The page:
the cabs don't have this problem. Although Soldiers of February is a song that might remind you of the angular and trebly japanese mathy guitar playing and drumming reminiscent of LITE or Rin Toshite Shigure, the actual structure of the song and melody is what distinguishes it from the rest. Honest and unadulterated vocals carry you through the song, over arpeggios and hammer-ons, into extremely dissonant chordal strumming (notably utilized in ways I haven't heard before) in the chorus that is somehow at the same time incredibly melodic and adds a distinctiveness that is incredibly subtle but apparent. Verses move into choruses seamlessly and there isn't the misuse of excessive bridges to link together different segments of the song, and when they are used, its usage is individual and really pays homage to their roots while still defining their own style.
Their influence and sound aren't limited to the math rock bands on their record label, Zankyo Records. A huge influence from post-hardcore and screamo is taken with tracks like For Charles Bronson (the name itself probably a homage to the screamo tradition of naming songs after trivial celebrities) and Haiku For Kydla, which actually sounds like something in the vein of The Blood Brothers combined with Slint. In retrospect, none of these influences really characterize the cabs, because as said before, although you can hear the screamo and post hardcore and math rock tendencies, they integrate it into their own style of songwriting, which makes their music something special considering that bands from obscure subgenres (or really most bands in general) usually repeat the structures and styles of previous bands instead of defining their own brand of songwriting, more typically found in less technical and punk influenced styles.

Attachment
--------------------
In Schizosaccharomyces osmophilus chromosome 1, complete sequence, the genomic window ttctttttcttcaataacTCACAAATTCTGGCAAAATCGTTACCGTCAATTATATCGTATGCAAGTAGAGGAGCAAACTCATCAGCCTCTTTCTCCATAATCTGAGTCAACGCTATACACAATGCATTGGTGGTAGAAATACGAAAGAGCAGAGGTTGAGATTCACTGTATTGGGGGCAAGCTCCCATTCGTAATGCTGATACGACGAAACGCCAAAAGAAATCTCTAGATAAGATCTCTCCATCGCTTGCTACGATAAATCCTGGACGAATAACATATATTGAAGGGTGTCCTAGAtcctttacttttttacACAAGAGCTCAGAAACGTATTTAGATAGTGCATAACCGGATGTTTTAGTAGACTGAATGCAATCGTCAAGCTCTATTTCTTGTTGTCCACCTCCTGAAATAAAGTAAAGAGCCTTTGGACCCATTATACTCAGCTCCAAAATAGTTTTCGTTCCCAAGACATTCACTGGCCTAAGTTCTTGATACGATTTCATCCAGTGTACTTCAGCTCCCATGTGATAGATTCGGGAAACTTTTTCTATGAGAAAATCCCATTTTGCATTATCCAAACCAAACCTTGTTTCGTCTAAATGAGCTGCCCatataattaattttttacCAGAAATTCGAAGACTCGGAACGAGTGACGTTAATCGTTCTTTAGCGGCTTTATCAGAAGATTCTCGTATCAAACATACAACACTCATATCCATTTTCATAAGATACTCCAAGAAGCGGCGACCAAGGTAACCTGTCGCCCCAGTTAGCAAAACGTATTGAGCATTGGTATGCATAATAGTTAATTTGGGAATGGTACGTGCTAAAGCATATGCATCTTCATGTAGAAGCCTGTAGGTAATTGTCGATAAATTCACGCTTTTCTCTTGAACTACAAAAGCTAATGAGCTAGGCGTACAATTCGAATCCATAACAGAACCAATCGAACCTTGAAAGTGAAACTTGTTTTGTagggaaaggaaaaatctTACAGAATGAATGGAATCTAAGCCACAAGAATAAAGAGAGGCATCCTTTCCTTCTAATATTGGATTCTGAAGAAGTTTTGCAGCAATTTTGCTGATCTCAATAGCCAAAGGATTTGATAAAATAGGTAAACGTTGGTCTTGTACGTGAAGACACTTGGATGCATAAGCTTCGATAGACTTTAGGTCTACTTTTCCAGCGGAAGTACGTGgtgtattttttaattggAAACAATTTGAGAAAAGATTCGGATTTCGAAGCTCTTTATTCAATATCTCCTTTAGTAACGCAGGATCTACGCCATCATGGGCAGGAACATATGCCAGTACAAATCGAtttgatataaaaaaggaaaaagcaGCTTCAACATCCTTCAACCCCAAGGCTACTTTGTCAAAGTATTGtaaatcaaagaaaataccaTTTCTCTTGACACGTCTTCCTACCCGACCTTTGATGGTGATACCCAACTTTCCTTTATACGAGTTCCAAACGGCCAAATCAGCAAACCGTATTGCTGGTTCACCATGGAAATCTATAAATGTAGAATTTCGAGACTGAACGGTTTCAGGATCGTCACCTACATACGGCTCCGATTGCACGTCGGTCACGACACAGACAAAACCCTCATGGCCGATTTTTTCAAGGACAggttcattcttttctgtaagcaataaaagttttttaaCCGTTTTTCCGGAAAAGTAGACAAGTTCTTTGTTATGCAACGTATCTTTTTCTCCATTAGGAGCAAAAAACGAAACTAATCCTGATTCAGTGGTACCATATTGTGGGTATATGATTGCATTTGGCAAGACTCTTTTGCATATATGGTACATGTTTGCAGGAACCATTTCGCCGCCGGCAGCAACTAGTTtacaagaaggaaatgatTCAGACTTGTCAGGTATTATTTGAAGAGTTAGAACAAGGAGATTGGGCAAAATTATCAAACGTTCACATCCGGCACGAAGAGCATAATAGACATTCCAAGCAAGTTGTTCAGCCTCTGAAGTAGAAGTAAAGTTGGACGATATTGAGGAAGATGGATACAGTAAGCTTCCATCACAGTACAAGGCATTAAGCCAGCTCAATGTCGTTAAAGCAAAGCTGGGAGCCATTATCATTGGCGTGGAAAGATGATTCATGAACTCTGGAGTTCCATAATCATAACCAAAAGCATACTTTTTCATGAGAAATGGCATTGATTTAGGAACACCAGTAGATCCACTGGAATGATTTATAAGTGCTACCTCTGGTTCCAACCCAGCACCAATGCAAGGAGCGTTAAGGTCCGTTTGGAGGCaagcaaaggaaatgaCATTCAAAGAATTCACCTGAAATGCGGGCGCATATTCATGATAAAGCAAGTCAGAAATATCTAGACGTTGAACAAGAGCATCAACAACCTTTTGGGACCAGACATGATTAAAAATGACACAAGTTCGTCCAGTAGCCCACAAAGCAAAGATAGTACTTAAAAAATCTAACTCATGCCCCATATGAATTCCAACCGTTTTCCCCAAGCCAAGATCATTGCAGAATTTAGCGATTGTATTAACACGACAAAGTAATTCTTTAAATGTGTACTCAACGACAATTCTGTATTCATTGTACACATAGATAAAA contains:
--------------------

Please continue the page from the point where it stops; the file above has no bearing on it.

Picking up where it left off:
Being a completely new band, however, It'd be near impossible for them to be as perfect as I'm making them out to be. But maybe I'm just being nitpicky. Although the songs are awesome within themselves, the vocals and bass are far too bright and clear for the rawness of the songs, which also decreases the cohesion between some of the screaming songs versus sung songs, which a producer like Steve Albini could probably work wonders for.
What the mini album is about, I do not know. But if their songs have anything to do with "not empathy, but a lack thereof in the bitterly and wretchedly heartbroken city of Tokyo", (as stated on their brief biography on Zankyo), it makes perfect sense. The torrential downpour of precise but ruthless drumming, arpeggiated guitar that transitions into subtle chordal dissonance, chordal transitions that range from seamless and smooth to angular and explosive (ala dillinger escape plan), and vocals that range from fragile to borderline deranged screaming all contained within incredibly well written songs lets you know that these are kids making real music that matters to them, not just music for musics sake, like many of their contemporaries. I can only anticipate future releases from a band with this much potential- hopefully enough to branch out past their limited demographic and really get recognized.